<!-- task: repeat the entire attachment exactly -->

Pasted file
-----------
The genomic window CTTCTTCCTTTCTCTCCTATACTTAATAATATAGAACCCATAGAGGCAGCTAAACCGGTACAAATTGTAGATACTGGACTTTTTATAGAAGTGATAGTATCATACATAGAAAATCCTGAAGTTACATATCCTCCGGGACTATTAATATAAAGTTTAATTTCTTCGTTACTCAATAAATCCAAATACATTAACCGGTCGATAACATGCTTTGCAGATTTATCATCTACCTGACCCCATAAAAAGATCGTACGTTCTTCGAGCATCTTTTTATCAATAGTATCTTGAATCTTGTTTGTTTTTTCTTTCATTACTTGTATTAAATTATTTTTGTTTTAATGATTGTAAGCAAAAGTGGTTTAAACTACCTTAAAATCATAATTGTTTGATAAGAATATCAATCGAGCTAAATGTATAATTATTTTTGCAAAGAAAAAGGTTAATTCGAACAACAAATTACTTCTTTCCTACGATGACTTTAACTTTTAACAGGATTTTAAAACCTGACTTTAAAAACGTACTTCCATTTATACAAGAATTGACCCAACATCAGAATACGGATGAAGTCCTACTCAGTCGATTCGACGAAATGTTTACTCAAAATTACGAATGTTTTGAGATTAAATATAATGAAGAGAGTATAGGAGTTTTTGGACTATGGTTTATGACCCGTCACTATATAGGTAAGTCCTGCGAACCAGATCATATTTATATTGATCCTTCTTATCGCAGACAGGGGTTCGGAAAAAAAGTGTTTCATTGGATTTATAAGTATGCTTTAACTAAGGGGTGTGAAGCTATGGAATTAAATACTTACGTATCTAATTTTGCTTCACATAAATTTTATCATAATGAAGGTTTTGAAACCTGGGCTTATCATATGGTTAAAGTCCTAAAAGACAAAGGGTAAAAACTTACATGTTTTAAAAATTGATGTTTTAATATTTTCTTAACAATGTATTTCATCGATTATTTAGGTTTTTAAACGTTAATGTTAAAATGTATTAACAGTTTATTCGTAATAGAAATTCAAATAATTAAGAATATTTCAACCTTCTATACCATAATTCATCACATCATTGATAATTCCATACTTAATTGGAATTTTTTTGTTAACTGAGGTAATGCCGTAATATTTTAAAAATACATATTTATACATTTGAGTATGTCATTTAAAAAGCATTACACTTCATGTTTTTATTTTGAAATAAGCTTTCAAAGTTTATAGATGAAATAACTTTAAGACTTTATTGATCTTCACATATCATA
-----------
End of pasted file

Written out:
The genomic window CTTCTTCCTTTCTCTCCTATACTTAATAATATAGAACCCATAGAGGCAGCTAAACCGGTACAAATTGTAGATACTGGACTTTTTATAGAAGTGATAGTATCATACATAGAAAATCCTGAAGTTACATATCCTCCGGGACTATTAATATAAAGTTTAATTTCTTCGTTACTCAATAAATCCAAATACATTAACCGGTCGATAACATGCTTTGCAGATTTATCATCTACCTGACCCCATAAAAAGATCGTACGTTCTTCGAGCATCTTTTTATCAATAGTATCTTGAATCTTGTTTGTTTTTTCTTTCATTACTTGTATTAAATTATTTTTGTTTTAATGATTGTAAGCAAAAGTGGTTTAAACTACCTTAAAATCATAATTGTTTGATAAGAATATCAATCGAGCTAAATGTATAATTATTTTTGCAAAGAAAAAGGTTAATTCGAACAACAAATTACTTCTTTCCTACGATGACTTTAACTTTTAACAGGATTTTAAAACCTGACTTTAAAAACGTACTTCCATTTATACAAGAATTGACCCAACATCAGAATACGGATGAAGTCCTACTCAGTCGATTCGACGAAATGTTTACTCAAAATTACGAATGTTTTGAGATTAAATATAATGAAGAGAGTATAGGAGTTTTTGGACTATGGTTTATGACCCGTCACTATATAGGTAAGTCCTGCGAACCAGATCATATTTATATTGATCCTTCTTATCGCAGACAGGGGTTCGGAAAAAAAGTGTTTCATTGGATTTATAAGTATGCTTTAACTAAGGGGTGTGAAGCTATGGAATTAAATACTTACGTATCTAATTTTGCTTCACATAAATTTTATCATAATGAAGGTTTTGAAACCTGGGCTTATCATATGGTTAAAGTCCTAAAAGACAAAGGGTAAAAACTTACATGTTTTAAAAATTGATGTTTTAATATTTTCTTAACAATGTATTTCATCGATTATTTAGGTTTTTAAACGTTAATGTTAAAATGTATTAACAGTTTATTCGTAATAGAAATTCAAATAATTAAGAATATTTCAACCTTCTATACCATAATTCATCACATCATTGATAATTCCATACTTAATTGGAATTTTTTTGTTAACTGAGGTAATGCCGTAATATTTTAAAAATACATATTTATACATTTGAGTATGTCATTTAAAAAGCATTACACTTCATGTTTTTATTTTGAAATAAGCTTTCAAAGTTTATAGATGAAATAACTTTAAGACTTTATTGATCTTCACATATCATA